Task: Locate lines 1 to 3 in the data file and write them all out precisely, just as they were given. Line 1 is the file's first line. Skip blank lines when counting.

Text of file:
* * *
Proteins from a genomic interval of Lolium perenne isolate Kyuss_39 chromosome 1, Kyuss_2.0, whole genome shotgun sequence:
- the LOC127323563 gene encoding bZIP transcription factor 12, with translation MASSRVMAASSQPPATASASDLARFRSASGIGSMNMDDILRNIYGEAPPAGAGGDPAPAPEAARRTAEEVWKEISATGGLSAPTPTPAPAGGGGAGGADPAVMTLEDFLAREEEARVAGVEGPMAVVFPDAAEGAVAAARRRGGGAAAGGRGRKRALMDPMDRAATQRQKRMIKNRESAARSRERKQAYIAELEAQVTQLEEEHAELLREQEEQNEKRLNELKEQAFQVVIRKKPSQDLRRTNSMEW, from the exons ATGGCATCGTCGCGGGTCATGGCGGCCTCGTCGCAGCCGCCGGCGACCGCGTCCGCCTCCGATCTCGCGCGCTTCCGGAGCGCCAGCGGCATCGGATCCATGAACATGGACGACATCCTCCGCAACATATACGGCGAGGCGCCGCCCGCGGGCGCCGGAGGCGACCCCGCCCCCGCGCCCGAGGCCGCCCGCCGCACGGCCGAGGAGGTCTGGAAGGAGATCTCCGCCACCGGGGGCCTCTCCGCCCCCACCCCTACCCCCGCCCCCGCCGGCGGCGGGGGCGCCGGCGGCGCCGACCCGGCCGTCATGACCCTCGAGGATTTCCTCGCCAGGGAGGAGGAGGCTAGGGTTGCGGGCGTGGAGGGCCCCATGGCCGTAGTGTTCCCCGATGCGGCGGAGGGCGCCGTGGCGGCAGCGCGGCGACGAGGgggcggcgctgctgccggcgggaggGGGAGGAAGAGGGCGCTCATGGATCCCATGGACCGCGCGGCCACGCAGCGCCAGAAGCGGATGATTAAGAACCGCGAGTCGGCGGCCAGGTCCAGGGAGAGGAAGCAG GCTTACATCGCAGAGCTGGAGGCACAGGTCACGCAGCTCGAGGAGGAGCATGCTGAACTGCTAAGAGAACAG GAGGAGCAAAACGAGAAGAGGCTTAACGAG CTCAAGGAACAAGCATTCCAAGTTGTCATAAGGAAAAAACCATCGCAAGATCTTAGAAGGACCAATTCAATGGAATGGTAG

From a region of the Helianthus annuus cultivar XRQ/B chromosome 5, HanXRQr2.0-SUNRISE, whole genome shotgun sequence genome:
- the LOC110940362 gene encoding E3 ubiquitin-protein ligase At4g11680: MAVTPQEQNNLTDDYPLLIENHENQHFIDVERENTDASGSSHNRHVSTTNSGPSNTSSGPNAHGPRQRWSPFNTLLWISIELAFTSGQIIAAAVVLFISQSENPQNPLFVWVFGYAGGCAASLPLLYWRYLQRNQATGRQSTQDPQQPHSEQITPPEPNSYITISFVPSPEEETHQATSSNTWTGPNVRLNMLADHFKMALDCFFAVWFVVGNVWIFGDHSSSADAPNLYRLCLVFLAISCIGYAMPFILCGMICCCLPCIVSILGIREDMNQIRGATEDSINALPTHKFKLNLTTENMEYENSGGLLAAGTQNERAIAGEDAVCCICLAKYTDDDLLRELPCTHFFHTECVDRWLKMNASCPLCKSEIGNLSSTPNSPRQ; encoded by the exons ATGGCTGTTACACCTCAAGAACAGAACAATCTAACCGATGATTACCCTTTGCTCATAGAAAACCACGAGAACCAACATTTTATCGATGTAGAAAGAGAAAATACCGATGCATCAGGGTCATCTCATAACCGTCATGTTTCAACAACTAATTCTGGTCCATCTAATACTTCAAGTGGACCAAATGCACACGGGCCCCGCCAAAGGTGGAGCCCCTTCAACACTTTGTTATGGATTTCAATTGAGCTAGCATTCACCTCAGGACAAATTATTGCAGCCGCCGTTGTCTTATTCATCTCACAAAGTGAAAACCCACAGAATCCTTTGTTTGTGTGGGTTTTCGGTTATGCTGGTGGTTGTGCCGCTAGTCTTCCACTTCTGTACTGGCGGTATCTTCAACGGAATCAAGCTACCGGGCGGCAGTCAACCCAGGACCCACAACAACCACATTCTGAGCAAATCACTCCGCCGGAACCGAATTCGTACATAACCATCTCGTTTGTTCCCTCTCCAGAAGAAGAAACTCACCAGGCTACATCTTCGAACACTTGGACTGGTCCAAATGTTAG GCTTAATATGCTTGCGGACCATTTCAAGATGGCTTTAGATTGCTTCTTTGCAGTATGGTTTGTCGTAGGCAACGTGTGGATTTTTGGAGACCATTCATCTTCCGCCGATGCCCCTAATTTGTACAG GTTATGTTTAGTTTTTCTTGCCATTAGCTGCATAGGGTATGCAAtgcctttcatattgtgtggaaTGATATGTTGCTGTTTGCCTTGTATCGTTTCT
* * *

Proteins from a genomic interval of Lolium perenne isolate Kyuss_39 chromosome 1, Kyuss_2.0, whole genome shotgun sequence:
- the LOC127323563 gene encoding bZIP transcription factor 12, with translation MASSRVMAASSQPPATASASDLARFRSASGIGSMNMDDILRNIYGEAPPAGAGGDPAPAPEAARRTAEEVWKEISATGGLSAPTPTPAPAGGGGAGGADPAVMTLEDFLAREEEARVAGVEGPMAVVFPDAAEGAVAAARRRGGGAAAGGRGRKRALMDPMDRAATQRQKRMIKNRESAARSRERKQAYIAELEAQVTQLEEEHAELLREQEEQNEKRLNELKEQAFQVVIRKKPSQDLRRTNSMEW, from the exons ATGGCATCGTCGCGGGTCATGGCGGCCTCGTCGCAGCCGCCGGCGACCGCGTCCGCCTCCGATCTCGCGCGCTTCCGGAGCGCCAGCGGCATCGGATCCATGAACATGGACGACATCCTCCGCAACATATACGGCGAGGCGCCGCCCGCGGGCGCCGGAGGCGACCCCGCCCCCGCGCCCGAGGCCGCCCGCCGCACGGCCGAGGAGGTCTGGAAGGAGATCTCCGCCACCGGGGGCCTCTCCGCCCCCACCCCTACCCCCGCCCCCGCCGGCGGCGGGGGCGCCGGCGGCGCCGACCCGGCCGTCATGACCCTCGAGGATTTCCTCGCCAGGGAGGAGGAGGCTAGGGTTGCGGGCGTGGAGGGCCCCATGGCCGTAGTGTTCCCCGATGCGGCGGAGGGCGCCGTGGCGGCAGCGCGGCGACGAGGgggcggcgctgctgccggcgggaggGGGAGGAAGAGGGCGCTCATGGATCCCATGGACCGCGCGGCCACGCAGCGCCAGAAGCGGATGATTAAGAACCGCGAGTCGGCGGCCAGGTCCAGGGAGAGGAAGCAG GCTTACATCGCAGAGCTGGAGGCACAGGTCACGCAGCTCGAGGAGGAGCATGCTGAACTGCTAAGAGAACAG GAGGAGCAAAACGAGAAGAGGCTTAACGAG CTCAAGGAACAAGCATTCCAAGTTGTCATAAGGAAAAAACCATCGCAAGATCTTAGAAGGACCAATTCAATGGAATGGTAG

From a region of the Helianthus annuus cultivar XRQ/B chromosome 5, HanXRQr2.0-SUNRISE, whole genome shotgun sequence genome: